Microscopic Neighbors, Evolving Together
It seems obvious that how different living things in a community or ecological system bump up against one another would affect how they evolve. That would include everything from the mix of fish in a lake to the bacteria, fungi and insects that coexist in rainwater that pools in the roots at the base of a beech tree.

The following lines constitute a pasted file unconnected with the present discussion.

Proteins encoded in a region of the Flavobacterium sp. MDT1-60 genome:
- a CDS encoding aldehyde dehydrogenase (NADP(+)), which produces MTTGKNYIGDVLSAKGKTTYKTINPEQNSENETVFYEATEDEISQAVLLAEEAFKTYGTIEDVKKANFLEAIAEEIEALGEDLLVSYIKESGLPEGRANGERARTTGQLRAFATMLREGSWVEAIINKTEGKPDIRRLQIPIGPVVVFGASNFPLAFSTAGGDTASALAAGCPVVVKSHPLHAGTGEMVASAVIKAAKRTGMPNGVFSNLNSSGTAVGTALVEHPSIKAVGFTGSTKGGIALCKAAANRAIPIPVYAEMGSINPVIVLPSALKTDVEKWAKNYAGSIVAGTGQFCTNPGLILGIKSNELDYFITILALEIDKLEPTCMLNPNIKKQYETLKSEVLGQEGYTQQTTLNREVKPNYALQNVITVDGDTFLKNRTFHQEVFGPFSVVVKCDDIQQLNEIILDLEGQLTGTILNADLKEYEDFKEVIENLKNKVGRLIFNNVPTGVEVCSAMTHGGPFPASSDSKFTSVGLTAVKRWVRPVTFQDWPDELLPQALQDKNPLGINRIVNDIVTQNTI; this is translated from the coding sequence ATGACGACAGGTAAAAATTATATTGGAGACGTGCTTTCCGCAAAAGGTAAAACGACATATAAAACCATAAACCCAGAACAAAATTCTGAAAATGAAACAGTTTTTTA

But, says Diane Lawrence, a graduate student in biology at Imperial College London, what actually happens when a number of species grow together over generations has rarely been examined in the laboratory, since most studies of adaptation involve one species alone, or perhaps two species. “We found that species interactions are really important in shaping the way that species evolve,” Ms. Lawrence said of her research, which was published in the journal PLoS Biology.